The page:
Profile image
By Master Resource (Reporter)
Contributor profile | More stories
Story Views

Last Hour:
Last 24 Hours:

LED Highway Lighting: Quality Issues

Wednesday, October 19, 2016 23:17
% of readers think this story is Fact. Add your two cents.

Cities that have installed or are considering installing new light emitting diode (LED) highway lights are taking another look at that decision in light of a recent warning from the American Medical Association (AMA) about the health issues the lights may create for drivers and residents. Currently, cities have converted about 10% of their highway lights to LED lights, primarily switching from high pressure sodium (HPS) lights.  They are considering accelerating the pace of conversion, or at least they were until the AMA’s health warning.

The advantages of converting to LED lights are numerous. First, they consume about 50% less energy than HPS lights.  LED lights require no warm up time and have a rapid “turn on and off” at full intensity capability.  They are able to fully turn on immediately after power is restored after having been lost.  LED lights have much longer lifespans – 15-20 years, or 50,000 hours, some 2-4 times the lifespan of HPS lights – reducing the maintenance cost of having to replace bulbs more frequently. Also, LED lights do not contain mercury or lead and thus do not release any toxic substances if damaged, unlike mercury or HPS lights.  Many of these positives for LEDs are why cities have been switching to them, and also why LEDs are taking market share from compact fluorescent light (CFL) bulbs, which do contain mercury and produce harsh light qualities, in household and commercial applications.

While there are many positives for LEDs, the AMA looked at the light output quality and the potential health impact. The AMA committee that examined the issue and issued the health warning explained in great detail how LED lights operate and how they may impact humans and nocturnal wildlife by increasing glare and disrupting the circadian rhythm of humans.

According to the AMA report, “LED lighting is inherently narrow bandwidth, with ‘white’ being obtained by adding phosphor coating 18 layers to a high energy (such as blue) LED. These phosphor layers can wear with time leading to a 19 higher spectral response than was designed or intended.”  The AMA said that excess blue and green emissions from LEDs can increase light pollution.  The light pollution comes because the LED wavelengths scatter more within the eye, creating detrimental health and glare effects.  How these detrimental effects may be mitigated comes from understanding the light range of LED lights and their characterization by their correlated color (CCT) temperature index.  The lights are measured by their heat, or kelvin (K), rating, although it is really not heat as much as a measure of light brightness.  Daylight is equivalent to 6500K, while HPS lights have CCT ratings of 2100K.  Most of the highway LED lights are 4000K, in which 29% of its light spectrum is emitted as blue light, which the human eye perceives as a harsh white color.  This light increases glare for drivers and can create long-term health issues for residents.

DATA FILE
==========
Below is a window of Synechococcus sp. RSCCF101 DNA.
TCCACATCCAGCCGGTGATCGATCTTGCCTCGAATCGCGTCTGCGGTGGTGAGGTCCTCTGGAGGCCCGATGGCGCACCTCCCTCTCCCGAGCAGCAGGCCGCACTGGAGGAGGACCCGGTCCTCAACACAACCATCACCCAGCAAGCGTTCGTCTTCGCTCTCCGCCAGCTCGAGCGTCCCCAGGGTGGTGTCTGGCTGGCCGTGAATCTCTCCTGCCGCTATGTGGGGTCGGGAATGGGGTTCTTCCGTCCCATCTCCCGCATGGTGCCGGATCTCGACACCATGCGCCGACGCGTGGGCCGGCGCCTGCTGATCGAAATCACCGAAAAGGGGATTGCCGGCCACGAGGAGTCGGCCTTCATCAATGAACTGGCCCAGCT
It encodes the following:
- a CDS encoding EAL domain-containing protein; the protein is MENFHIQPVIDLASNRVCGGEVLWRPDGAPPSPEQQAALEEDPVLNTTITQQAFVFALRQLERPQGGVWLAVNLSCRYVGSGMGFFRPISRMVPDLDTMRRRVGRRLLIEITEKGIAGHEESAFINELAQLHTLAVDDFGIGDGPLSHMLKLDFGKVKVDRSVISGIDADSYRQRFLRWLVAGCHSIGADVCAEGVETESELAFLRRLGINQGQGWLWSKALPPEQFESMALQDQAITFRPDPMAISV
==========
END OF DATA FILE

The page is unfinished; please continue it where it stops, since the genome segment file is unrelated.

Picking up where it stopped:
Interestingly, the energy efficiency of 3000K lights is only 3% less than 4000K, but the light is perceived as more pleasing to humans and it produces less of an impact on wildlife. The AMA cited many cities where the residents have complained about the 4000K LED lights and are demanding that they be replaced.  Many cities are changing them out in response.  The health problems citied relate to the disruption of the human circadian rhythm that can be detrimental to sleep quality.  This problem can also come from television and computer screen light in the evening.  The AMA also stated, “Although data are still emerging, some evidence supports a long-term increase in the risk for cancer, diabetes, cardiovascular disease and obesity from chronic sleep disruption or shiftwork and associated with exposure to brighter light sources in the evening or night.”

The AMA committee recommended that LED lights be adopted for their energy efficiency and related reduction in the use of fossil fuels. It also recommended that the lowest blue-output LED bulbs be utilized.  It encouraged the use of 3000K or lower light bulbs for outdoor installations such as highways, and that they be properly shielded to minimize glare and harmful human and environmental effects.  If you haven’t shopped for light bulbs lately, expect to see much more emphasis on the quality of the light emitted by the more energy-efficient light bulbs – both CFLs and LEDs.  How many cities will be replacing the early LEDs they installed remains to be seen, but we expect most will over time.  More LED lights will lead to reduced electricity consumption.  Hopefully, the move won’t harm the population’s health.

The post LED Highway Lighting: Quality Issues appeared first on Master Resource.


We encourage you to Share our Reports, Analyses, Breaking News and Videos. Simply Click your Favorite Social Media Button and Share.

Report abuse


Your Comments
Question   Razz  Sad   Evil  Exclaim  Smile  Redface  Biggrin  Surprised  Eek   Confused   Cool  LOL   Mad   Twisted  Rolleyes   Wink  Idea  Arrow  Neutral  Cry   Mr. Green

Top Stories
Recent Stories



Top Global


Top Alternative




Email this story
Email this story

If you really want to ban this commenter, please write down the reason:

If you really want to disable all recommended stories, click on OK button. After that, you will be redirect to your options page.